Chef Ramsay’s next step is usually to transform the restaurant physically. Some places haven’t had their interior refreshed in five to ten years. Ramsay injects new energy into both the environment and the people. He simplifies the menu and presents the actual dishes for test-tasting and to show the crew what is possible when you focus on quality and freshness. But it doesn’t stop there.

Teach and mentor

Next comes the preparation for the re-launch. This is usually where he teaches people. Sometimes it’s about the cooking and kitchen operations, sometimes about team organization, better communication, and getting owners to fully embrace the roles they need to play. Sometimes he’ll bring in other successful, experienced professionals to mentor and guide his protégés.

Stand with the team

All during the re-launch, Ramsay stays with the restaurant crew. He keeps holding up the mirror, providing observations and feedback, still brutally honest and direct. He also acknowledges when things work well, praising individuals for jobs well done.

Reflect and offer feedback

Finally, after the dinner re-launch is over, Chef Ramsay (as he is now universally called by the team) calls everyone together to briefly reflect on what happened and how. Due to his participation and in-the-moment steering, most re-launch nights are quite successful, possibly dotted with a few hiccups. Ramsay reminds the people who need change the most to make sure they don’t revert to old, more comfortable habits.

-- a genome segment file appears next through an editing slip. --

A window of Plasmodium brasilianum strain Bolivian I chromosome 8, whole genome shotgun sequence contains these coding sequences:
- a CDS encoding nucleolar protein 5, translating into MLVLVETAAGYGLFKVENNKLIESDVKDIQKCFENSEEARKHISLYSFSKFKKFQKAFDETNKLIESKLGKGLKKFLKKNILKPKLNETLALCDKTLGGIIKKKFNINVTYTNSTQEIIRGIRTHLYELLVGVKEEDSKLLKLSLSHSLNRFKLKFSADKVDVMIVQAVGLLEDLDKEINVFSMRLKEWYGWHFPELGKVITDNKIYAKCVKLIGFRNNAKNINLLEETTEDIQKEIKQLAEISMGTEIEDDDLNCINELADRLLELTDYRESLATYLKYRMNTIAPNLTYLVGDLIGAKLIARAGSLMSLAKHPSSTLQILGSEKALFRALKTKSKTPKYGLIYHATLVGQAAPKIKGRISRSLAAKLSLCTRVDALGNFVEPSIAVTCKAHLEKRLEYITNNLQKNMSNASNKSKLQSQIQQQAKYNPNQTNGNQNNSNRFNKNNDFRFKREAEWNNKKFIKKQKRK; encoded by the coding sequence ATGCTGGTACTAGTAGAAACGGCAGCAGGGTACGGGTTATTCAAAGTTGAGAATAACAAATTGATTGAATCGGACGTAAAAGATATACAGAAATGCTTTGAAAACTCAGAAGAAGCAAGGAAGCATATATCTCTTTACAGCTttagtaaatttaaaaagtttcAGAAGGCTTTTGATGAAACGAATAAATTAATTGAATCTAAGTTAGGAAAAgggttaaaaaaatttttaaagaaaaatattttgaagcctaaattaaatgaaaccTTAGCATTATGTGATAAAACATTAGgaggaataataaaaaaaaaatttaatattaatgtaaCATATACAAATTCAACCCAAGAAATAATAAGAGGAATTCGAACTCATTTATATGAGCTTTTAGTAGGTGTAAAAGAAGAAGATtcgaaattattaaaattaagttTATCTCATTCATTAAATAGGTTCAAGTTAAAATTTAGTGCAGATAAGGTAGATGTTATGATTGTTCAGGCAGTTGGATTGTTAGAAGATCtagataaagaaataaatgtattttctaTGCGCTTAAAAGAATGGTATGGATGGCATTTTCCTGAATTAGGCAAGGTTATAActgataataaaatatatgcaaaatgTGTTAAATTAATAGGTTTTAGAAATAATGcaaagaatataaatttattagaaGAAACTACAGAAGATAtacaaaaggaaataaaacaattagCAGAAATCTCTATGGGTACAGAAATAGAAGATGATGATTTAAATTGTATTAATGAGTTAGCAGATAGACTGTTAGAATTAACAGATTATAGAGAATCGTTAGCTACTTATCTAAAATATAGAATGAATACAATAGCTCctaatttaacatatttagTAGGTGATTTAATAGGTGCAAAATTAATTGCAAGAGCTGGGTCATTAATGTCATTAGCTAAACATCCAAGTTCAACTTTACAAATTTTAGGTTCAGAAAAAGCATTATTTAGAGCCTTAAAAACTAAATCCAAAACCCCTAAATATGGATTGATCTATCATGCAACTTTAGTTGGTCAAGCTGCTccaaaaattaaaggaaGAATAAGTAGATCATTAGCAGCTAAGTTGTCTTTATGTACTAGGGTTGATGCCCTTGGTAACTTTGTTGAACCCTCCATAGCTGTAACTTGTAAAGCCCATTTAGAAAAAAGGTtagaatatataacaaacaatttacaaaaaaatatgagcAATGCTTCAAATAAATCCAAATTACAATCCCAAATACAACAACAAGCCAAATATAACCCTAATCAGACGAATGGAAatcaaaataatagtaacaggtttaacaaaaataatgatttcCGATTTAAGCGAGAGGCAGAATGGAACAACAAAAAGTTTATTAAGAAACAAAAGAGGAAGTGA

Agile approaches

If you look back over the subheadings above, you’ll see a lot of similarities between Gordon Ramsay’s coaching approach and Agile coaching approaches (as, for example in Lyssa Adkins’ book “Coaching Agile Teams”). Of course, as an Agile coach you wouldn’t want to use Ramsay’s brutal tone, volume and body language. The show wouldn’t have half the entertainment value without them, but outside of a TV show a calmer approach is more effective.

Apart from the above similarities, you’ll discover that Ramsay ultimately is all about what Christopher Avery calls the Responsibility Process. Ramsay manages to help people discover that they must overcome denial, blaming, justification, shame and obligation to ultimately take responsibility for the business they are running. They need to own setting the tone, making the rules, ensuring that they’re followed, setting quality and communication standards, etc. Of course, in an Agile context this becomes the job of the Agile team, not the manager, scrum master or any other single person. But just like in Kitchen Nightmares, sometimes teams need an Agile coach to help them with situations they’re grappling with and aren’t sure how to overcome. An Agile coach helps such teams help themselves with techniques very similar to the ones Gordon Ramsay models on his show.